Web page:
The 5 most interesting neighbourhoods in Ghent
This old quarter of narrow alleys and brick houses was settled in the 10th century by leather workers. It became a notorious slum in the 20th century, populated by criminal gangs and prostitutes. But the city began a major renovation in the 1980s and Patershol is now an attractive old quarter occupied by restaurants, bars and galleries.
It was once the site of a great palace, but the Prinsenhof neighbourhood is now almost forgotten. You can wander here along empty cobbled lanes lined with brick houses from the 17th century and occasionally come across a deserted stretch of the River Lieve.
More hidden secrets of Ghent?
This guide takes you to hundred of hidden gems and lesser-known places in Ghent, allowing you to explore the city off the beaten track.
3) Dok Noord
The abandoned Ghent docks to the north of the city are slowly being transformed into a new urban quarter. The old quays provide a striking setting in the summer for rock concerts, art exhibitions, film screenings, pop-up restaurants and a cool urban beach.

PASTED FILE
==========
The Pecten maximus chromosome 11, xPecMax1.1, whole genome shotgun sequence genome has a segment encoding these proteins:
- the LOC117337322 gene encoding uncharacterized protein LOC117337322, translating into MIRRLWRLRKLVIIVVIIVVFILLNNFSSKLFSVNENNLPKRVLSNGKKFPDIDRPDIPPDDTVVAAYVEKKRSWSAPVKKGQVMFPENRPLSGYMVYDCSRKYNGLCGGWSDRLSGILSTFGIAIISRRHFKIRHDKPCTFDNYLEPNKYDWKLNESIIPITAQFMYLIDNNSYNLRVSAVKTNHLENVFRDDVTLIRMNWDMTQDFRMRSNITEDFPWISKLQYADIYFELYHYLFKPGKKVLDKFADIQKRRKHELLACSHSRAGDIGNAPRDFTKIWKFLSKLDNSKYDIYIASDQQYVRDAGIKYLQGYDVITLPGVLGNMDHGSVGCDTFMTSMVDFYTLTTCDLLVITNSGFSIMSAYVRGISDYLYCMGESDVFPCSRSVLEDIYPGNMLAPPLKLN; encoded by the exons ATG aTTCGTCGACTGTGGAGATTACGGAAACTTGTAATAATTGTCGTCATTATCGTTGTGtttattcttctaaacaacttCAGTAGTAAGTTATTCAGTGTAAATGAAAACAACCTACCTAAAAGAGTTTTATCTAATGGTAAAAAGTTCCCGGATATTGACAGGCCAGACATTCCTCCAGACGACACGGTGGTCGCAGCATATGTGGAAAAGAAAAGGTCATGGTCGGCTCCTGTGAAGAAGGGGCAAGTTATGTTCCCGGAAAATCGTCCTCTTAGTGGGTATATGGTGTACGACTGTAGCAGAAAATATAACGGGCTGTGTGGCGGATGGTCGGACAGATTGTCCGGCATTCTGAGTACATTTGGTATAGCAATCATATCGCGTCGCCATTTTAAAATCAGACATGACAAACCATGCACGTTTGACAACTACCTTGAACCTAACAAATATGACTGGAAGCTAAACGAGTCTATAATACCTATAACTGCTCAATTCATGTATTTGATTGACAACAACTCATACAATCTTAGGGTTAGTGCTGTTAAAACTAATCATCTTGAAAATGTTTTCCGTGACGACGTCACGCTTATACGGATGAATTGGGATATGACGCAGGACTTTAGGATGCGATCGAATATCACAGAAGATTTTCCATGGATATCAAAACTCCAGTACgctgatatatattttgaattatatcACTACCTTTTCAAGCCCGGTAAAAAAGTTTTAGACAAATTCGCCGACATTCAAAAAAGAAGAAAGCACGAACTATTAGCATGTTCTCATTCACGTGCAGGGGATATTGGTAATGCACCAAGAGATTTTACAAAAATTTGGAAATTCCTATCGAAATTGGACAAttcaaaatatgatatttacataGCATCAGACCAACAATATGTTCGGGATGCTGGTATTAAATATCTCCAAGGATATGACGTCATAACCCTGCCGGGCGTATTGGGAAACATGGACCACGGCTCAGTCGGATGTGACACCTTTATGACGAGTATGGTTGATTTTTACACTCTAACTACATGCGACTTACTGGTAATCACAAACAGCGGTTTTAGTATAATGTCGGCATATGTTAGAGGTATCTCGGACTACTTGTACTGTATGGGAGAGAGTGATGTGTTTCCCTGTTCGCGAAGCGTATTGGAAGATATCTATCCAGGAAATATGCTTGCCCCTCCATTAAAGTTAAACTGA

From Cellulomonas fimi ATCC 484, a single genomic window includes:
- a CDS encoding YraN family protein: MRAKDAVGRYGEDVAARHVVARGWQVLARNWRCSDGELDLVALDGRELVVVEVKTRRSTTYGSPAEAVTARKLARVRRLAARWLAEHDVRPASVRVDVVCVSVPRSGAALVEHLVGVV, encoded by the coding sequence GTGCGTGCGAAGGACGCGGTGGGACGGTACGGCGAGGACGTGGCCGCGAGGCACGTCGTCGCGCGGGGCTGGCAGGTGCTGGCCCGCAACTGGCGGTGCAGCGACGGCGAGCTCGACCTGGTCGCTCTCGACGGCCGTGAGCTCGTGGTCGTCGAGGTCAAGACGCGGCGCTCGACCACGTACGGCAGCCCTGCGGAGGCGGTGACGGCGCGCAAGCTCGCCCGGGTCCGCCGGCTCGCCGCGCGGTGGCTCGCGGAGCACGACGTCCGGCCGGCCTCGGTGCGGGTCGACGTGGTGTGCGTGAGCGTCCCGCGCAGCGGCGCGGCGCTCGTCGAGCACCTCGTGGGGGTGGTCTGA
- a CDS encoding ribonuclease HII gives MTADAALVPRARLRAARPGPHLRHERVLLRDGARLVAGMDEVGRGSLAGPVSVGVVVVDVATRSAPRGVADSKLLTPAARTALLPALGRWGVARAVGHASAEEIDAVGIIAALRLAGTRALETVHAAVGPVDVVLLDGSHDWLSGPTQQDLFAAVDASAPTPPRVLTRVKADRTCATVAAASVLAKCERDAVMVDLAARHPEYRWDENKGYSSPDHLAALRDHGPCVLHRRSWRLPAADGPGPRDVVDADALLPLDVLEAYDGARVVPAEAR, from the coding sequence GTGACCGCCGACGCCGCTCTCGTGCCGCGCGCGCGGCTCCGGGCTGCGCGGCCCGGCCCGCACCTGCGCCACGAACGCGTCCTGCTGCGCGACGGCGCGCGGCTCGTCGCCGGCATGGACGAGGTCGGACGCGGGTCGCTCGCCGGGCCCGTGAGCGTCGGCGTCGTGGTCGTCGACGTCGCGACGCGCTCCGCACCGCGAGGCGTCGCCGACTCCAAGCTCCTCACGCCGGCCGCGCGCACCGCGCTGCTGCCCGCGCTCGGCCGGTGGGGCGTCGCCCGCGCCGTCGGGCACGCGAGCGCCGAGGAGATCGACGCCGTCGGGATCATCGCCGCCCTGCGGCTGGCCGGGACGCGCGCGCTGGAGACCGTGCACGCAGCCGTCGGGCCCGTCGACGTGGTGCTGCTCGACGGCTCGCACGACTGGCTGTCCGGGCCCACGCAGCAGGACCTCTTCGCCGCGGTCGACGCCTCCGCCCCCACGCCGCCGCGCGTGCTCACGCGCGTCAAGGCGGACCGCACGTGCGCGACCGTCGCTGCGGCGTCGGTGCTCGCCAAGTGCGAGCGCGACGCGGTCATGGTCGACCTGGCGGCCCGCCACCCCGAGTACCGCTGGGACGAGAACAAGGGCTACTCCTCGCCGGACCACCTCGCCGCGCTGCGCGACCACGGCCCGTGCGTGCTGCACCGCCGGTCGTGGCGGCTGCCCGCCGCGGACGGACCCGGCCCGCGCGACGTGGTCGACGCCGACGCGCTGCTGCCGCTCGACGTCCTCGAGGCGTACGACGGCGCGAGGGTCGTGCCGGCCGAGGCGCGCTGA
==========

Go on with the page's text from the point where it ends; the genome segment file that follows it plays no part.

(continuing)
4) Portus Ganda
The old port area to the east of the old town lies at the confluence of the Leie and the Scheldt. It used to be a rundown neighbourhood, but the city has transformed it into a lively waterfront district with restored quaysides and moorings for small boats. Look out for the tiny blue summer bar called Kiosko at the end of Hagelandkaai.
Follow Krijgslaan under the railway line and you come to a quarter of grand villas overlooking a romantic park. Known as the Miljoenenkwartier (Millions’ District), it was built in the 1920s on the site of the 1913 World Fair. Several local architects created distinctive villas in art deco style for Ghent’s élite.
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